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Winter can be a lovely time. Building snowmen, skiing, ice-skating, snuggles and more…. It’s also a festive time so there is plenty to feel jolly about. But as the days get shorter and the weather gets colder, there are also higher incidences of cold and flu. The dreaded sniffles and runny noses are no one’s idea of a good time.

We’ve all reached for our favorite cup of tea, finding comfort and warmth in while we snuggle up, trying to feel better. It’s like a great big warm hug!

Tea is such a versatile drink but one of its biggest advantages as a great drink to have in winter (or anytime really), is its health benefits. Teas come in all different varieties and it’s all about choosing the best one for every occasion. If you’re looking for the best teas to drink this winter season, here are a few healthy and delicious teas you should try…

 

OOLONG TEA

This traditional Chinese tea is created by drying out its leaves under a strong sun and has a relatively short fermentation process, which gives it a lovely rich taste. Oolong tea has many health benefits; it helps maintain memory with aging and promotes a positive mood. Oolong tea can also help you burn more of those holiday calories as it activates an enzyme responsible for dissolving triglycerides, a form of dietary fat that’s stored in fat cells and is also great for detoxifying the body.

WHITE TEA

White tea has a much milder flavor than any other variety and is low in caffeine because of there is no fermentation period, is minimally process and is made from very young leaves.

However, it has the most potent anticancer properties compared to more processed teas because of its high concentration of antioxidants. White tea turns a beautiful pale yellow when brewed.

GREEN TEA

Green tea, this beloved tea in Asia is sometimes best known for its incredible health properties but it great for stress relief and having a calming effect. Packed with antioxidants, it has a high concentration of EGCG that helps prevent all different types of cancer and clogging of the arteries. In addition to green tea’s potent circulatory benefits, it also helps reduce stress, improve intestinal bacterial balance, and increase carbohydrate and fat burning.

BLACK TEA

One of the most popular teas in the world, black tea is more oxidized than most other teas, and is generally stronger in flavor and contains high proportions of caffeine. This bold tea also serves as the base for many other types of tea, including chai, Earl Grey (which includes oil of bergamot) and some brands of instant tea. Black tea has powerful circulatory benefits, including supporting healthy blood pressure levels and is also been proven to reduce the risk of strokes.

HERBAL TEA

Made by infusing dried fruits, flowers, herbs and spices, herbal teas do not usually contain traditional teas leaves and tend to be free of caffeine.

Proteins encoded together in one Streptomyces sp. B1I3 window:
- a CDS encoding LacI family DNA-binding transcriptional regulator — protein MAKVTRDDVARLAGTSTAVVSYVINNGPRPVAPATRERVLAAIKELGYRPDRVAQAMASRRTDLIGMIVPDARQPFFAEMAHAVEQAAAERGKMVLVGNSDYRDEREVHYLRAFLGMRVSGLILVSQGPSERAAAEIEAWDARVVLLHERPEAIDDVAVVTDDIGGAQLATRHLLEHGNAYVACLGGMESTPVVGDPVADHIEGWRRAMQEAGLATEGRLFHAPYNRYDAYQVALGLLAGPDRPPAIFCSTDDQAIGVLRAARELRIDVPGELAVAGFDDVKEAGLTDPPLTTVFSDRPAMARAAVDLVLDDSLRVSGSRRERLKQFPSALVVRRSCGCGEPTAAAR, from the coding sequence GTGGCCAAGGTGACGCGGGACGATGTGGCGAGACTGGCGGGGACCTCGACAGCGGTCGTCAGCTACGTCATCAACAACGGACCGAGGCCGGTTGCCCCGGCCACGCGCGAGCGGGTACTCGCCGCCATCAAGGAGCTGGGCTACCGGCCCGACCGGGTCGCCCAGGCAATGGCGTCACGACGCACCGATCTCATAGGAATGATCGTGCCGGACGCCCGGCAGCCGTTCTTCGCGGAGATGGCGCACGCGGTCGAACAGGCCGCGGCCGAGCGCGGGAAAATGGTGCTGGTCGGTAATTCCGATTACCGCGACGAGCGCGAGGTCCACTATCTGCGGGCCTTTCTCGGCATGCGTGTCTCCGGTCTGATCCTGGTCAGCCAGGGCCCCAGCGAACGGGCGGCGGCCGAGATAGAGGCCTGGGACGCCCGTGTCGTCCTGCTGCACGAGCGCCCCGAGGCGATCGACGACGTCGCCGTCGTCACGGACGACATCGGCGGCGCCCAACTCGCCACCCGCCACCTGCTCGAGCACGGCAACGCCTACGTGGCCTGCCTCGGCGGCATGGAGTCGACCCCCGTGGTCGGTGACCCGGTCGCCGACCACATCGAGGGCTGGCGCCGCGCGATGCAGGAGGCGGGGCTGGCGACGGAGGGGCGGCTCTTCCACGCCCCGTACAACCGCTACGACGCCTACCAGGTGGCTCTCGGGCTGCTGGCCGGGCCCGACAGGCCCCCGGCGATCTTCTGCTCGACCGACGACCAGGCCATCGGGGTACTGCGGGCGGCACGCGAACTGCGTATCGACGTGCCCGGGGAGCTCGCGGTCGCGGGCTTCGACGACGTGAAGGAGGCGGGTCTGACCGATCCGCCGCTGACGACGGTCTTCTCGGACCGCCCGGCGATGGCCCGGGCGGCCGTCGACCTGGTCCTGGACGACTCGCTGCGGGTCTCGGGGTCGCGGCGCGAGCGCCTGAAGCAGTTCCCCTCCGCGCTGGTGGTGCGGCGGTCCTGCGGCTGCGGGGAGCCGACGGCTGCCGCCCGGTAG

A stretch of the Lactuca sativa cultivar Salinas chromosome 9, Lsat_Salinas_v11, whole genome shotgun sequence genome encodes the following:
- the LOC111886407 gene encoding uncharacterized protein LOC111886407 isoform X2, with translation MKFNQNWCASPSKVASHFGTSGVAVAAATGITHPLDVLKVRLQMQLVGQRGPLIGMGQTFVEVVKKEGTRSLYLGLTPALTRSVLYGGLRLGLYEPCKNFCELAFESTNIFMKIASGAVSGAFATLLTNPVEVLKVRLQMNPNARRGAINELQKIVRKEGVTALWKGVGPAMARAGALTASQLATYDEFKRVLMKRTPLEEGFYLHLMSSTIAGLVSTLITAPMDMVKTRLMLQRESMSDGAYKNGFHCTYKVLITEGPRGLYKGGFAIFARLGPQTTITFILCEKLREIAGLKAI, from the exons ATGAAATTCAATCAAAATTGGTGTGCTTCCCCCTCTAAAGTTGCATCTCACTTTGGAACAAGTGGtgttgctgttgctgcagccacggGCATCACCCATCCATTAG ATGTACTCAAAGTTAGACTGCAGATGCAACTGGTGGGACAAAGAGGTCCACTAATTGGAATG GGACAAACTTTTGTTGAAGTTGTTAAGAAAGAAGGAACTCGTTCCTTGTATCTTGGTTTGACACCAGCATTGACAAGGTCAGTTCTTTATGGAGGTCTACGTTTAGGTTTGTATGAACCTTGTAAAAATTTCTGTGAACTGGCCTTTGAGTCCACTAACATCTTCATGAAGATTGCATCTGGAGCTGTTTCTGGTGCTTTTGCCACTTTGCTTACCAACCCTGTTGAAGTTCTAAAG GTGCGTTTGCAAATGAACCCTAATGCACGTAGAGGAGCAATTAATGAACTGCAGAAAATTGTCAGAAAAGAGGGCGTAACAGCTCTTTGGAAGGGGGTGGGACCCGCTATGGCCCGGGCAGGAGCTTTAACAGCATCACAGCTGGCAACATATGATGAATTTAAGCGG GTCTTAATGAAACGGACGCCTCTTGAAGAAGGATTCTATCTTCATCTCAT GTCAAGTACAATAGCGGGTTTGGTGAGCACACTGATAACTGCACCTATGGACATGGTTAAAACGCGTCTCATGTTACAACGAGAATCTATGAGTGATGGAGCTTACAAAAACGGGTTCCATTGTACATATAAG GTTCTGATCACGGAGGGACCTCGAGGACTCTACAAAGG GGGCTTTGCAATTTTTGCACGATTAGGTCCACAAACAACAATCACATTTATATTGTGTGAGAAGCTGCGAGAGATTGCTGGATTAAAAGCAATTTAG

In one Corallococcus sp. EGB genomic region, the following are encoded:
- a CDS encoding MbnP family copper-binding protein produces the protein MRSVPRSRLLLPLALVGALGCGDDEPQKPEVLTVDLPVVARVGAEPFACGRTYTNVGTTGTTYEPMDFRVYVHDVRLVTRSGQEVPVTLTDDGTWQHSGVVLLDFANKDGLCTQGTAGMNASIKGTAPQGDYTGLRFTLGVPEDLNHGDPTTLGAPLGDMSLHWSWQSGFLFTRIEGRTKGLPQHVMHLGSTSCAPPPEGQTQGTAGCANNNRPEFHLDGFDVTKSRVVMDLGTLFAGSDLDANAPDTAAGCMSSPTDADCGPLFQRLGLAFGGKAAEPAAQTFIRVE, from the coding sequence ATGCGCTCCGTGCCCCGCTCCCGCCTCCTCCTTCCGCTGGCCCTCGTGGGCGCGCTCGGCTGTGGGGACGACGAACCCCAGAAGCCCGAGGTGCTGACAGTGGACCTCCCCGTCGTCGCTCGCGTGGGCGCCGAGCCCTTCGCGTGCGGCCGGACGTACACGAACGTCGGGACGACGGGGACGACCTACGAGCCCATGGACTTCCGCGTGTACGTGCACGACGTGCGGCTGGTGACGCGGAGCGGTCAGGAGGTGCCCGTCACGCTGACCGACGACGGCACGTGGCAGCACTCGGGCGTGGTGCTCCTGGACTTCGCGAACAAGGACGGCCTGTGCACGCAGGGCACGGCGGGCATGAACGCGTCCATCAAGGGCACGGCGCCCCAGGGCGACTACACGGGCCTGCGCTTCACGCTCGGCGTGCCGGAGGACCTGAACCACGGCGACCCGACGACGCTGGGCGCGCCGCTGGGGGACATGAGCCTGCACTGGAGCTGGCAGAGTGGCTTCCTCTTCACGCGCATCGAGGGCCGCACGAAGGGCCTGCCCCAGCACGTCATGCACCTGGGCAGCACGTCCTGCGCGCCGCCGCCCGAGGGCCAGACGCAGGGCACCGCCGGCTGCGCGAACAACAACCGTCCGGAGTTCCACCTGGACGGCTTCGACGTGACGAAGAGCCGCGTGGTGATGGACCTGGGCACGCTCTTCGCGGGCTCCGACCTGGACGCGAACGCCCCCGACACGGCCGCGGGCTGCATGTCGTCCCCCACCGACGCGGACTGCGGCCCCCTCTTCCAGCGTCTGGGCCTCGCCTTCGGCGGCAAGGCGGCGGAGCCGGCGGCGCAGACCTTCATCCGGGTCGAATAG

There are plenty of different selections of herbal teas that have specific health benefits. Antioxidants in chamomile tea help prevent complications from diabetes and limit the growth of cancer cells, hibiscus tea can help lower blood pressure and echinacea tea is known to prevent colds. Then there is lavender tea, rose tea and jasmine tea – herbal tea choices are vast and each one provides some health and wellness benefits.

GINGER TEA

Ginger tea is made from the ginger root which is similar to the turmeric root. It carries the signature aroma and spiciness, and its main active substances are gingerols and shogaols. In the Ayurveda tradition, ginger is widely revered as a food, spice, and medicine. It helps improve the circulation, is protective for the brain, and is especially sought out for its digestive benefits and its capacity to counter nausea and is great for colds. Who hasn’t had some ginger tea with a dash of honey to soothe a sore throat and runny nose?

All said and done, whether a tea is suitable for the cold weather is relative to the degree of oxidation in its production process. Since green tea and white tea are oxidized to a lesser extent than the other teas, they are considered by some to be on the “cold side.” Black, oolong and Pu-erh teas seem to be more suitable choices for the cold weather and are usually thought to be on the “warm side” because of their oxidation levels. Neither of those classifications matter because a every person’s body is unique, each palate different and every individual preference is a matter of personal taste.

 

Whether it’s pure tea or experimenting with gorgeous tea blends, the health and wellness benefits are undeniable and cost effective. The tea drinking journey will always be distinctive and is a lifestyle choice for the tea lover. When spoilt for choice, there is no wrong selection of tea, it is more of an experience to be savored and is a constant voyage of discovery.

 

 

**Always consult a qualified medical professional before consuming any herbal blends if you are pregnant or suffering from ongoing illnesses or serious medical conditions. These statements or products are not intended to diagnose, treat, cure or prevent any diseases.

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